We know healthy living makes us less sickly; but eating food where you have to be a chemical professor to read the ingredients, looks like an artificial way of sustaining life as well. In this time of ours, we have to trust professional knowledge, although it can be of benefit for an organic body to trust the use of its own senses too. However, when we live in big cities, or in other places where we prefer not to use our sense of smell too much: this can be detrimental to our smelling-senses; thus, if we do not use it, we can loose it.
Consequently, when we think of food we should think colors and smells: that is how the human race has survived so far. Fruits are highly energy-packed food, especially created for us humans to eat and to transport the seeds away to new fertile grounds: and therefore, the tastes and colors are made to be attractive to us. Having a meal is an excellent opportunity to enjoy some smelling, and seeing nice colors stimulates the mouth-watering juices too. Granted you have at least three colors on your plate, you’re OK.
An ancient trick to stimulate the taste buds is to use fresh herbs in the food; and anyone knows how delicious it is to squeeze lemon-juice into some of those dishes too. In addition, this is also beneficial for our health, though citrus-fruits are acting as cleanings agent in the body by killing bacteria: and many herbs are used as medicines as well. Therefore it could be not just an economic solution to grow our own herbs to add flavors to our food: but it could also be health-therapeutic, and stimulating to our senses as well.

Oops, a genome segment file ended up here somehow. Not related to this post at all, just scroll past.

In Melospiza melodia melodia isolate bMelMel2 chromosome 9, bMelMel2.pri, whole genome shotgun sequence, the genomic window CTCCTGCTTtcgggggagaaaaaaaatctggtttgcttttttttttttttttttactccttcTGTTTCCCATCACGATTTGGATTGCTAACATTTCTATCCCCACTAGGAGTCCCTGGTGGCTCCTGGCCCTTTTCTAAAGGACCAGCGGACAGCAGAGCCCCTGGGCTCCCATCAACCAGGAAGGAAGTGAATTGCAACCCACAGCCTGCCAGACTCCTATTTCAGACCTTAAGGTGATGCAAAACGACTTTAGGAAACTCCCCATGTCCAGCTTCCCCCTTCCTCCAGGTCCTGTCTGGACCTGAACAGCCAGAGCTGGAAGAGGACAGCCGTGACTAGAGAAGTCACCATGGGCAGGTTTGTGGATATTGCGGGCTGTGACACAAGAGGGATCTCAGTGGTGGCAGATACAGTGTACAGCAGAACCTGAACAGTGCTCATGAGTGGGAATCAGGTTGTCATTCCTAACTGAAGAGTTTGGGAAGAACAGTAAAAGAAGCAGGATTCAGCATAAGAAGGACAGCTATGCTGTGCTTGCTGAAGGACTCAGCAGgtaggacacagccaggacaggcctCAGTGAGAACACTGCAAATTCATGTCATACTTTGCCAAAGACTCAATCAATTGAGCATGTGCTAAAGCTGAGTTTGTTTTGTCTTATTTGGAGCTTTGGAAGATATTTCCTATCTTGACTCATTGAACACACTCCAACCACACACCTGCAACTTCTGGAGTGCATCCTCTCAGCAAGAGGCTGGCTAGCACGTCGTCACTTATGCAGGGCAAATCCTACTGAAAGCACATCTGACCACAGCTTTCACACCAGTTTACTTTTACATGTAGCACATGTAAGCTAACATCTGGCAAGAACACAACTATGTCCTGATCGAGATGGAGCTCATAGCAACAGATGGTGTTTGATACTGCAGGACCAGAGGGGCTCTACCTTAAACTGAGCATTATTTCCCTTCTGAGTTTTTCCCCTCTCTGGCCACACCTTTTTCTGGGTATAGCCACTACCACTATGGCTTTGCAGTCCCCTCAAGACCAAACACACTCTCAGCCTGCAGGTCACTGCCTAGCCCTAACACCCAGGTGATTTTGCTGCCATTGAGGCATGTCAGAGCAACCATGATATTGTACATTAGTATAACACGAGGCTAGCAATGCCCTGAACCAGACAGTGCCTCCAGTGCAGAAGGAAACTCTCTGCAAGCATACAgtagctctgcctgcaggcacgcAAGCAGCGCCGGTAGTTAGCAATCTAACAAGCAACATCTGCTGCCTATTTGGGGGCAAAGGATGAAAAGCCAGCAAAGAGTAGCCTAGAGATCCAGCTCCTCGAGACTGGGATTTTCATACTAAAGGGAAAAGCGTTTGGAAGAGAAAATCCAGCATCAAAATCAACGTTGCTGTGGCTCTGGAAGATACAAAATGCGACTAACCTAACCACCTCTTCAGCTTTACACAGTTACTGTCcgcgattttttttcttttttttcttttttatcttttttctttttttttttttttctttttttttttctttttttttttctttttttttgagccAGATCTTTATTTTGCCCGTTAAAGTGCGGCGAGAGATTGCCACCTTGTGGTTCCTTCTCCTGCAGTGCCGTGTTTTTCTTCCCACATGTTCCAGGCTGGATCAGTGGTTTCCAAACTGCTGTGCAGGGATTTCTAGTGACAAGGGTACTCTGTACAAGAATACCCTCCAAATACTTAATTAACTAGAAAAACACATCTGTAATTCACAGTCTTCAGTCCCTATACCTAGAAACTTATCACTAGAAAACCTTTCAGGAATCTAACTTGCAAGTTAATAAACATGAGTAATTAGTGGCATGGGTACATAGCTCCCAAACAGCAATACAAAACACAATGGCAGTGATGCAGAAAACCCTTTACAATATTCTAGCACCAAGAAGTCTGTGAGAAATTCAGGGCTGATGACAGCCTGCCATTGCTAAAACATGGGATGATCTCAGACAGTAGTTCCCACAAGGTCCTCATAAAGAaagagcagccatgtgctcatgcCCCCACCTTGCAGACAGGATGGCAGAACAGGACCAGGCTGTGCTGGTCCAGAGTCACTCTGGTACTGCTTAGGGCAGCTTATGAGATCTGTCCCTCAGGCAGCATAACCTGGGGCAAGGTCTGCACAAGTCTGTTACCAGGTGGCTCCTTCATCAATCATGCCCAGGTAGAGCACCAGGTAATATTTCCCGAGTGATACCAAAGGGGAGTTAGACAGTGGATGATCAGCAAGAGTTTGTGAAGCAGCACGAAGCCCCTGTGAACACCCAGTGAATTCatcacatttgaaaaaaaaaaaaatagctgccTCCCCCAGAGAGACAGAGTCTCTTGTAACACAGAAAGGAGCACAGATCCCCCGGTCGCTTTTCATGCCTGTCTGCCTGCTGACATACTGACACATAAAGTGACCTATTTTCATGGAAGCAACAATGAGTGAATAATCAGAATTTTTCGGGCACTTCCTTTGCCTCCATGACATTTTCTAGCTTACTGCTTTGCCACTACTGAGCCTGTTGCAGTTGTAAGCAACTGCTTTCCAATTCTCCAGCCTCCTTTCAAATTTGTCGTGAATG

Herbs usually grow in a small area, so the requirements are low to supply you year round with what you need from those health-beneficial plants. The three most used herbs in your receipts are all it takes to make you surrounded with aromatic inspirations. If you do not have a yard, you can grow them in a regular size industrial plastic bucket on a balcony: just make a draining hole with a scissor at the bottom. Moreover, if you really like to experiment: plant a potato “at two potato-sizes depth” in a bucket, and you will get some potatoes and a big plant too; although, do not harvest until after the blooming is over.
To grow Parsley, Cilantro, or Basil can be a lucrative adventure; besides, if you do not take the top of the Parsley, it will flower the next year and make many more parsleys growing next to it: for that reason, Parsley is counted as a bi-annual plant. In addition, Parsley is also acting as a cleaning-agent: whisking the surface of the intestines. On the contrary, do not let the Basil go into bloom, because it will make its leaves to taste bitterly.
The plants are not just beneficial as food, they do well to us in many more ways if they are allowed; and they can continue to contribute to our overall health and wellbeing: if they are not being replaced with artificial flavors and colors.
For more information about growing organic: visit USDA’s National Organic Program Web site, or NCAT’s Organic Farming Compliance Handbook. If you have any plant-care questions: e-mail me at RitaGlantz@yahoo.com